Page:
The Supreme Court has paid tribute to the “extraordinary achievements” of Ireland’s 10th chief justice, John Murray, who died at the age of 79.
Chief Justice Donal O’Donnell said Mr Murray brought to the Supreme Court bench a “deep knowledge” of the operation of the State at domestic and international levels.
His former colleagues have lost his presence but will continue to benefit from his thoughts and wisdom, the judge said. The court was grateful for his “profound and constructive contribution to the Irish Supreme Court”, he said.
“His judgments were carefully and painstakingly drafted and contained much thoughtful analysis that will continue to be consulted, and valued, for many years to come.”
Mr Murray served as chief justice from 2004 until 2011 and retired as a judge of the Supreme Court in 2015.
A fundamentally shy man with personal charm, the former judge had a “deep and penetrating intelligence”, as well as a profound understanding of the constitutional order and the role of the Supreme Court in the State, Mr Justice O’Donnell went on.
“He had a strong belief in Ireland as an independent State, pride in its achievements, a clear understanding of those areas it fell short and a commitment to making it the best that it could be.”
Speaking to a Supreme Court packed with counsel and judges, Mr Justice O’Donnell said it was a privilege to appear before him as an advocate and later to serve with him as a colleague.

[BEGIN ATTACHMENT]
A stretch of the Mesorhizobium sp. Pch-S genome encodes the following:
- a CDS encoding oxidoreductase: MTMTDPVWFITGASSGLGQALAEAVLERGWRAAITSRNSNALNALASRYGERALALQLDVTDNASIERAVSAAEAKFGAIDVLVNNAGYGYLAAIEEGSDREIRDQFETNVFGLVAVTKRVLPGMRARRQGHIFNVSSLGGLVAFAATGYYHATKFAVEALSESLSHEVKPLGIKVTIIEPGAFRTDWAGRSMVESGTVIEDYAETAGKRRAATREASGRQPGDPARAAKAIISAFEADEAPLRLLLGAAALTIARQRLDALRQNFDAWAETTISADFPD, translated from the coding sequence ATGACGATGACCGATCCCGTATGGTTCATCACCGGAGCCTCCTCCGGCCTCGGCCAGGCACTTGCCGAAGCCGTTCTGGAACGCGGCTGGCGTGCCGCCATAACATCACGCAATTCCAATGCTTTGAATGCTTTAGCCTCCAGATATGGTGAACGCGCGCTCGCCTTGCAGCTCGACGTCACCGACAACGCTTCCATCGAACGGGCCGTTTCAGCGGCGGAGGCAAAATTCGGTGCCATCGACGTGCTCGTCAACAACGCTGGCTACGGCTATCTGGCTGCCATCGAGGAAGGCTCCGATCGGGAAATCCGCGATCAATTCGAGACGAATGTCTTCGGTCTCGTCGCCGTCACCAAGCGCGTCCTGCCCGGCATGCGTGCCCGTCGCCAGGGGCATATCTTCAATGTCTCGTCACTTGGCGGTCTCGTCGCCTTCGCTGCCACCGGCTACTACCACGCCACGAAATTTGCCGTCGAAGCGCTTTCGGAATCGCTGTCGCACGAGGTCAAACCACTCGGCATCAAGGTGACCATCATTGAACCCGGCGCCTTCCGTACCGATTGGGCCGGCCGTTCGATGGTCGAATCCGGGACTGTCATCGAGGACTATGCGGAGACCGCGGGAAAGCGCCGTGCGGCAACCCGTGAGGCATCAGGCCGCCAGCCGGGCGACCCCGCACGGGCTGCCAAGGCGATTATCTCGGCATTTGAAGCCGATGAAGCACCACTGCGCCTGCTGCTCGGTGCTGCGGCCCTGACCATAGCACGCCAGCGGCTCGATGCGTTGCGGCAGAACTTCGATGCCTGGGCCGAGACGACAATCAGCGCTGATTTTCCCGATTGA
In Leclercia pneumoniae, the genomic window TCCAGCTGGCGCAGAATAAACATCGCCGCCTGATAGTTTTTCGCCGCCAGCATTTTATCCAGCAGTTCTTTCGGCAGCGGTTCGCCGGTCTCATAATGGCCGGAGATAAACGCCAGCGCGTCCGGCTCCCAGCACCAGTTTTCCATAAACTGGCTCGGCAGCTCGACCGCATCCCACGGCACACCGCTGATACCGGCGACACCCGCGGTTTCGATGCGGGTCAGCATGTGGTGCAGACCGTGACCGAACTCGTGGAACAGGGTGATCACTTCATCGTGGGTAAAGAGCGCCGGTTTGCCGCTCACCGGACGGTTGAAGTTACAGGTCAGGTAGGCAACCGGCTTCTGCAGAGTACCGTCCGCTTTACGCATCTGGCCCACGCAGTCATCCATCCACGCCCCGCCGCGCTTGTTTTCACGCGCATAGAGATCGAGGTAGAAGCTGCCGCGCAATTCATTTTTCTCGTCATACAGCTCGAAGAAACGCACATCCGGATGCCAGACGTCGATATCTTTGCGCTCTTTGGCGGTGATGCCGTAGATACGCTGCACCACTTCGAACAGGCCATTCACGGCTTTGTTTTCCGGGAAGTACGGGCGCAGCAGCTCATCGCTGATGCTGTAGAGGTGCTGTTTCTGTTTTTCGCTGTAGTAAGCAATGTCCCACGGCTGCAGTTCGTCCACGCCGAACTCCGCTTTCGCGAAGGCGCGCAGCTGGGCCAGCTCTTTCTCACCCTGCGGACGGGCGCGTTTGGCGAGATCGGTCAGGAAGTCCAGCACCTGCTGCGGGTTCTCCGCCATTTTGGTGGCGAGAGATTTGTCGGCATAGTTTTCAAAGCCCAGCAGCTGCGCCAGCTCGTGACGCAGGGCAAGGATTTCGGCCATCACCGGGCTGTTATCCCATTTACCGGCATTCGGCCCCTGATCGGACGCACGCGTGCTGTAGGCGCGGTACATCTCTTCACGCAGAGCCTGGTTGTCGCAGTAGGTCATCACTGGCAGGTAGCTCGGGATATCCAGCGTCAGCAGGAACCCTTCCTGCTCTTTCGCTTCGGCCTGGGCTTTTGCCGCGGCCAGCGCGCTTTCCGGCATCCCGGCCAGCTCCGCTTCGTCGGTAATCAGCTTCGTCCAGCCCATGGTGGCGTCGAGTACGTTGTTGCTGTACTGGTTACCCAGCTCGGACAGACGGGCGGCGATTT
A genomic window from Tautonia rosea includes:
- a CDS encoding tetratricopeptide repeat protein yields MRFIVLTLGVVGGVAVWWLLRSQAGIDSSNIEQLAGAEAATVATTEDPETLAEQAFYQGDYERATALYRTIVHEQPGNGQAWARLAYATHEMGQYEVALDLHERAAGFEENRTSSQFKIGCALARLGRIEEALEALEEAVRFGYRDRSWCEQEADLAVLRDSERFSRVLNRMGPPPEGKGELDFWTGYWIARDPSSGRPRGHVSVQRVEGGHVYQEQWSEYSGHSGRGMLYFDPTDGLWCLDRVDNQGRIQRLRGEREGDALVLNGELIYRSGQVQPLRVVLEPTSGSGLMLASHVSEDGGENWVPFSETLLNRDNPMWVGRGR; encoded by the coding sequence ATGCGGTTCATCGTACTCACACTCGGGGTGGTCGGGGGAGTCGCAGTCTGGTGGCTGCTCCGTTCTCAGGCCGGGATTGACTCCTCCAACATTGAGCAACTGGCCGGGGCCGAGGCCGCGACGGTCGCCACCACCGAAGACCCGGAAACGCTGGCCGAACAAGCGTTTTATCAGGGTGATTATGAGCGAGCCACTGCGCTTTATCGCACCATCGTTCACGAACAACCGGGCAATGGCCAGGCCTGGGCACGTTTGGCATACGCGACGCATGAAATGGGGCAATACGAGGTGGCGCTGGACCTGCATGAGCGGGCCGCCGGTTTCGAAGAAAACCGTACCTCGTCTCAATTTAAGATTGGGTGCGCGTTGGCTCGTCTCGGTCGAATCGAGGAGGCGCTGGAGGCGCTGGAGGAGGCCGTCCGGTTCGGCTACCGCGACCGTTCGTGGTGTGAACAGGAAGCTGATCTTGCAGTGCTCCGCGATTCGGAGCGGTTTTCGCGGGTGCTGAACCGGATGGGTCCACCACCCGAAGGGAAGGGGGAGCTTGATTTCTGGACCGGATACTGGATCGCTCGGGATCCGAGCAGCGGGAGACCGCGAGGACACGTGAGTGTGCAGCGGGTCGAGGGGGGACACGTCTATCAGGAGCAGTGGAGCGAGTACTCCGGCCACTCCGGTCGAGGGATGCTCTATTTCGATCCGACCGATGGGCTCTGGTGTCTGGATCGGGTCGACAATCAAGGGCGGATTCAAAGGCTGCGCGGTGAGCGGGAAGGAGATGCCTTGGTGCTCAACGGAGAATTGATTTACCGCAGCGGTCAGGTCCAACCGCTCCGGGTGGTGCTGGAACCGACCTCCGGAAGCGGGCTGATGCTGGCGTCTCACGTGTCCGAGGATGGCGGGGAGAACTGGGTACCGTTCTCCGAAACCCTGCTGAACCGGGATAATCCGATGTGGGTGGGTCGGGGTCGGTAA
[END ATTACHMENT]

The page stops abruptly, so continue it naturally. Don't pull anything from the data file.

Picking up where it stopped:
Mr Justice O’Donnell expressed sympathies on behalf of the court to Mr Murray’s wife Gabrielle, the daughter of former Supreme Court judge Brian Walsh; daughter Catriona; and son Brian.
Mr Murray served twice as attorney general in 1982 and again between 1987 and 1991. During his first term as attorney general, he drafted the wording of what became the 1983 anti-abortion amendment, the Eighth Amendment, to the Constitution.
He served on the European Court of Justice from 1992 until 1999 and was highly regarded in European and international affairs.
Before this he had a substantial practice in civil and constitutional matters and defended the late Independent Fianna Fáil TD Neil Blaney in the 1971 Arms Trial.
He represented the State in opposing Independent senator David Norris’s action aimed at decriminalising homosexuality.
As attorney general, his refusal in 1988 to extradite Co Tipperary priest Fr Paddy Ryan to the UK to face explosives charges caused considerable controversy in the UK. He did so on the grounds that comments in the British media and then prime minister Margaret Thatcher had prejudiced Fr Ryan’s right to a fair trial.
On his retirement from the bench in 2015, Mr Murray spoke of a feeling of gratitude of having had the opportunity to serve on what he described as “this great institution of [the] State, the Supreme Court of Ireland”.
He said: “Democracy is a challenge and the courts are a keystone in a modern nation founded on the rule of law. The executive and legislative branches provide the process through which the noblest ambitions of a nation can be achieved.”